I want voluntary removal , never had any deportation warnings , overstayed my tourist visa . Can I just buy plane ticket and go or some long process?

Amanda B Cook
Amanda B Cook answered on Apr 7, 2020

You can just go, yes, but you will likely have trouble if you ever wanted to come back.

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2 Answers | Asked in Immigration Law for Colorado on
Q: I am a US citizen, my wife has her first green card. Can I apply for unemployment or will that effect our immigration?

She has her first green card but we have to reapply for the 10 year green card soon. I was furloughed and want to apply for unemployment but I am not sure if that will effect the immigration interview we will have to do in about a year.

Robert Roy Klein
Robert Roy Klein answered on Apr 7, 2020

Unemployment insurance benefits is not considered under the Public Charge rule. Further, public benefits received by a US citizen is also not considered.

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2 Answers | Asked in Immigration Law and Gov & Administrative Law for Colorado on
Q: I have a permanent green card, I was approved for Public Housing. Would that count against me for citizenship ?

Would that hurt me or count against me when applying for naturalization.

Deron Edward Smallcomb
Deron Edward Smallcomb answered on Mar 11, 2020

It shouldn't prevent you from obtaining citizenship, though often times there is a great deal of subjectivity.

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1 Answer | Asked in Immigration Law for Colorado on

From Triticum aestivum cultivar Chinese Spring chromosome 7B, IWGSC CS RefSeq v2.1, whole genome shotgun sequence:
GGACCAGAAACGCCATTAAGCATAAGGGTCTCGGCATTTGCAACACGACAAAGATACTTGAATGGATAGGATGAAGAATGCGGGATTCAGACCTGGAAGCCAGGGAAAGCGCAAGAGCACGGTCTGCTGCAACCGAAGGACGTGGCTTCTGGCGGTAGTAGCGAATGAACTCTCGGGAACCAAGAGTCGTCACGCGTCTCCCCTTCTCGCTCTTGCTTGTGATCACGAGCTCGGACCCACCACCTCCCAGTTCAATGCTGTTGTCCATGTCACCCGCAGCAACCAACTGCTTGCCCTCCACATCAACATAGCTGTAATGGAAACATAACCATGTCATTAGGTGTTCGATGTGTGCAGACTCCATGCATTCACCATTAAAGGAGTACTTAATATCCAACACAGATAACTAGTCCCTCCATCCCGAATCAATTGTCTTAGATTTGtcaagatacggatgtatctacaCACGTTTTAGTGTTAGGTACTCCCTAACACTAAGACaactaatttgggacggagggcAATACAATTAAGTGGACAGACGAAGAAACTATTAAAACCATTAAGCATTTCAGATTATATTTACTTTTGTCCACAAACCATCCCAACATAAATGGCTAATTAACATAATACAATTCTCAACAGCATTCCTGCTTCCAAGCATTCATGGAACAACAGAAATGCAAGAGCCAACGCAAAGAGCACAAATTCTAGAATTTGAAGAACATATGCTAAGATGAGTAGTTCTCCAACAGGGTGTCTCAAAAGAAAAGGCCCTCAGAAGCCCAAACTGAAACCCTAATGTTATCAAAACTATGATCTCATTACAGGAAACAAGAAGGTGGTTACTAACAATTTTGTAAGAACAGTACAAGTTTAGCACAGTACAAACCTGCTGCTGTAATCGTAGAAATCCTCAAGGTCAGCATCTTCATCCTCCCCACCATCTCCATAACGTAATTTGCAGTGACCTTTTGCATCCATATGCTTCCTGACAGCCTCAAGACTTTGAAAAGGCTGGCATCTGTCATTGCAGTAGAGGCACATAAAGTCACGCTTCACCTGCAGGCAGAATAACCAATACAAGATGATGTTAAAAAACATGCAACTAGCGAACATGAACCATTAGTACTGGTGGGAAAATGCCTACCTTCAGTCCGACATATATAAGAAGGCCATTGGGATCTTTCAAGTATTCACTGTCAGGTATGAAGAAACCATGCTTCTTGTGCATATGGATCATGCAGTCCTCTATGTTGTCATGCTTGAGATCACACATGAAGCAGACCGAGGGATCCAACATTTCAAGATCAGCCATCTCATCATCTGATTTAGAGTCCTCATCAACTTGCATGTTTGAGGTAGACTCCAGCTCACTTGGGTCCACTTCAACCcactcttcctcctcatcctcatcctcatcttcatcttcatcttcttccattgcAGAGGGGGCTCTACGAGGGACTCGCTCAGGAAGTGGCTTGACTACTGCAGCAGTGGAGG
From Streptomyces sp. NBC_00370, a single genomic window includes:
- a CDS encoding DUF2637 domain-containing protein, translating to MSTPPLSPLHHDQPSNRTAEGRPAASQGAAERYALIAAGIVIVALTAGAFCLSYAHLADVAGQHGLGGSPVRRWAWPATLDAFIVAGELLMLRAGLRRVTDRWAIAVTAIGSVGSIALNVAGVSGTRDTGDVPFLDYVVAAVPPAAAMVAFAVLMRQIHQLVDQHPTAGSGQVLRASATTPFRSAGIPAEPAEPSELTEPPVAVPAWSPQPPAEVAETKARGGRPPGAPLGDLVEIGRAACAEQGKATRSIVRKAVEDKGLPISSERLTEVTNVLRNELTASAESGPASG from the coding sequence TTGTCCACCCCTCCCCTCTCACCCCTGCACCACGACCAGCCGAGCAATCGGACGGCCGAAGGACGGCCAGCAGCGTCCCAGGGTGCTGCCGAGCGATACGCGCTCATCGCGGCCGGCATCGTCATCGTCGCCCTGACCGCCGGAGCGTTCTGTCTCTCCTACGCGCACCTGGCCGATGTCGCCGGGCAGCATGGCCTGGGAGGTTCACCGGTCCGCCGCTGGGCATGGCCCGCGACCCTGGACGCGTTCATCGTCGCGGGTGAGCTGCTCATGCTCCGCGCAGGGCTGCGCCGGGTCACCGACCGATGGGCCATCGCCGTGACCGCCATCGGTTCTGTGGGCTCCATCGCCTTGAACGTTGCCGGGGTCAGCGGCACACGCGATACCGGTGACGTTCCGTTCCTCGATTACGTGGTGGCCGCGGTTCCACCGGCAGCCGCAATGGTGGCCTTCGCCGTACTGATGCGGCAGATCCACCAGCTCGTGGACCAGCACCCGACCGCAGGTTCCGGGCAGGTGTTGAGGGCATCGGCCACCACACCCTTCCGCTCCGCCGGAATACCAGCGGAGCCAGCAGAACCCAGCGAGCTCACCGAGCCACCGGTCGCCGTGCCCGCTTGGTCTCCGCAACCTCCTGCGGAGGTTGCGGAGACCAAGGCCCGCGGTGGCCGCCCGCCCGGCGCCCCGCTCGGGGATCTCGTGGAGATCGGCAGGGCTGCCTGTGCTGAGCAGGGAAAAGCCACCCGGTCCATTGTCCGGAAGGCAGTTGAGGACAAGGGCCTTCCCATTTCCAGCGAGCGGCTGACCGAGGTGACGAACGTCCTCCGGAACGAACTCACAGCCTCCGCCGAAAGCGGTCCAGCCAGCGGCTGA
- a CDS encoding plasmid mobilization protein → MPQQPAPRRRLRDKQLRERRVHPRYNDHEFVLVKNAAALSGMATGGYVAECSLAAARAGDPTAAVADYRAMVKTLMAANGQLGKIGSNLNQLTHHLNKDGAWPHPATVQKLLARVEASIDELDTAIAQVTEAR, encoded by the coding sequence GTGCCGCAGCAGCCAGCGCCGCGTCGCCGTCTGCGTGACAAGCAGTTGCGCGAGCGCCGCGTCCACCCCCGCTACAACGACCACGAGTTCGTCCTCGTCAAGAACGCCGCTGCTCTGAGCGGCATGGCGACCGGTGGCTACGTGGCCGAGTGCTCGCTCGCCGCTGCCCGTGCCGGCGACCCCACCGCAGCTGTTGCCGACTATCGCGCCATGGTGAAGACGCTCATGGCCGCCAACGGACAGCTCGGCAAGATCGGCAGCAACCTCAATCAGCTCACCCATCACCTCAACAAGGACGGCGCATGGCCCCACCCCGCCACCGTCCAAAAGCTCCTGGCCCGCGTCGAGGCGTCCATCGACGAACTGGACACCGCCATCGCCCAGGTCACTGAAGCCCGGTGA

Q: I have a 10+ year old petty theft charge, will that effect my chances of naturalization?

I have been a legal green card holder and resident since October of 1990. There are two crimes on my record both when I was under the age of 18 and both were petty theft charges. I know that they look at GMC for the last five years, but I'm worried this may hurt my chances. Thank you

Hector E. Quiroga
Hector E. Quiroga answered on Mar 4, 2020

Probably not, but it depends on how long after you got your green card that you committed these crimes, and it depends on whether they were felonies or not (doesn’t sound like it). You need to consult with an immigration attorney to see what the impact of these crimes will be on your citizenship... Read more »

2 Answers | Asked in Immigration Law for Colorado on
Q: What should I do when the Immigration officer?

My wife and I are from the same country. However, she has US citizenship. When I submitted the AOS application (F1-visa), my wife was overseas, and she is still there for family matters.

The interview of AOS based on marriage is in two weeks in Casper Wy.

What should I tell the... Read more »

Stephen Arnold Black
Stephen Arnold Black answered on Feb 17, 2020

It may be a problem that you and your wife do not live together. That sends up red flags. The best strategy would be to retain counsel to attend the interview. Above all else, tell the truth and explain why you don't reside together. You can bet that both of you will be interrogated separately.